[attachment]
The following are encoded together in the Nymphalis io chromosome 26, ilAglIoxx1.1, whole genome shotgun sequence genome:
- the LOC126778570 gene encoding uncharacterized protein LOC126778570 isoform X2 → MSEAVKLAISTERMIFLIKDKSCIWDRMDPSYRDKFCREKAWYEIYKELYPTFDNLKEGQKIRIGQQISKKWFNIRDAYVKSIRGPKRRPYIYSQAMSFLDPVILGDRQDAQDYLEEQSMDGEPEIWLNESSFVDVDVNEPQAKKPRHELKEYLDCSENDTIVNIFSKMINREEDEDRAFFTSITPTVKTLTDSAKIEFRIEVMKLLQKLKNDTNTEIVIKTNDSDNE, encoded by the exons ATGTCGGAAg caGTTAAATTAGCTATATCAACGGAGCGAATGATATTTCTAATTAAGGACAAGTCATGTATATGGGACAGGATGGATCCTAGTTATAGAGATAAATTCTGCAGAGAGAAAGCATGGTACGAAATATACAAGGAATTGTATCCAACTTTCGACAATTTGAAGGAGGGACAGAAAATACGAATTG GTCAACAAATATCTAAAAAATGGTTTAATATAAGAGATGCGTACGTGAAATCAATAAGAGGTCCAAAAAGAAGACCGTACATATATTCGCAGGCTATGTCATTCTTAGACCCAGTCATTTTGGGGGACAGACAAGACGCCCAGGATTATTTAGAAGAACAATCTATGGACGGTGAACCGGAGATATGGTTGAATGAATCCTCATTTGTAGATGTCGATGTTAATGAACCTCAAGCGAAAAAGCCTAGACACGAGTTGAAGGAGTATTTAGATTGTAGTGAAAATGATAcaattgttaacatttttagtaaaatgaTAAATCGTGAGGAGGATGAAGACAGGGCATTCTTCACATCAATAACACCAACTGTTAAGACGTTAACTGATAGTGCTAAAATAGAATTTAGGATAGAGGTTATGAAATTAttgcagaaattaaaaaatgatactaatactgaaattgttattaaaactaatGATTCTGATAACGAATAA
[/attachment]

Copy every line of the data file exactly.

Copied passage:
The following are encoded together in the Nymphalis io chromosome 26, ilAglIoxx1.1, whole genome shotgun sequence genome:
- the LOC126778570 gene encoding uncharacterized protein LOC126778570 isoform X2 → MSEAVKLAISTERMIFLIKDKSCIWDRMDPSYRDKFCREKAWYEIYKELYPTFDNLKEGQKIRIGQQISKKWFNIRDAYVKSIRGPKRRPYIYSQAMSFLDPVILGDRQDAQDYLEEQSMDGEPEIWLNESSFVDVDVNEPQAKKPRHELKEYLDCSENDTIVNIFSKMINREEDEDRAFFTSITPTVKTLTDSAKIEFRIEVMKLLQKLKNDTNTEIVIKTNDSDNE, encoded by the exons ATGTCGGAAg caGTTAAATTAGCTATATCAACGGAGCGAATGATATTTCTAATTAAGGACAAGTCATGTATATGGGACAGGATGGATCCTAGTTATAGAGATAAATTCTGCAGAGAGAAAGCATGGTACGAAATATACAAGGAATTGTATCCAACTTTCGACAATTTGAAGGAGGGACAGAAAATACGAATTG GTCAACAAATATCTAAAAAATGGTTTAATATAAGAGATGCGTACGTGAAATCAATAAGAGGTCCAAAAAGAAGACCGTACATATATTCGCAGGCTATGTCATTCTTAGACCCAGTCATTTTGGGGGACAGACAAGACGCCCAGGATTATTTAGAAGAACAATCTATGGACGGTGAACCGGAGATATGGTTGAATGAATCCTCATTTGTAGATGTCGATGTTAATGAACCTCAAGCGAAAAAGCCTAGACACGAGTTGAAGGAGTATTTAGATTGTAGTGAAAATGATAcaattgttaacatttttagtaaaatgaTAAATCGTGAGGAGGATGAAGACAGGGCATTCTTCACATCAATAACACCAACTGTTAAGACGTTAACTGATAGTGCTAAAATAGAATTTAGGATAGAGGTTATGAAATTAttgcagaaattaaaaaatgatactaatactgaaattgttattaaaactaatGATTCTGATAACGAATAA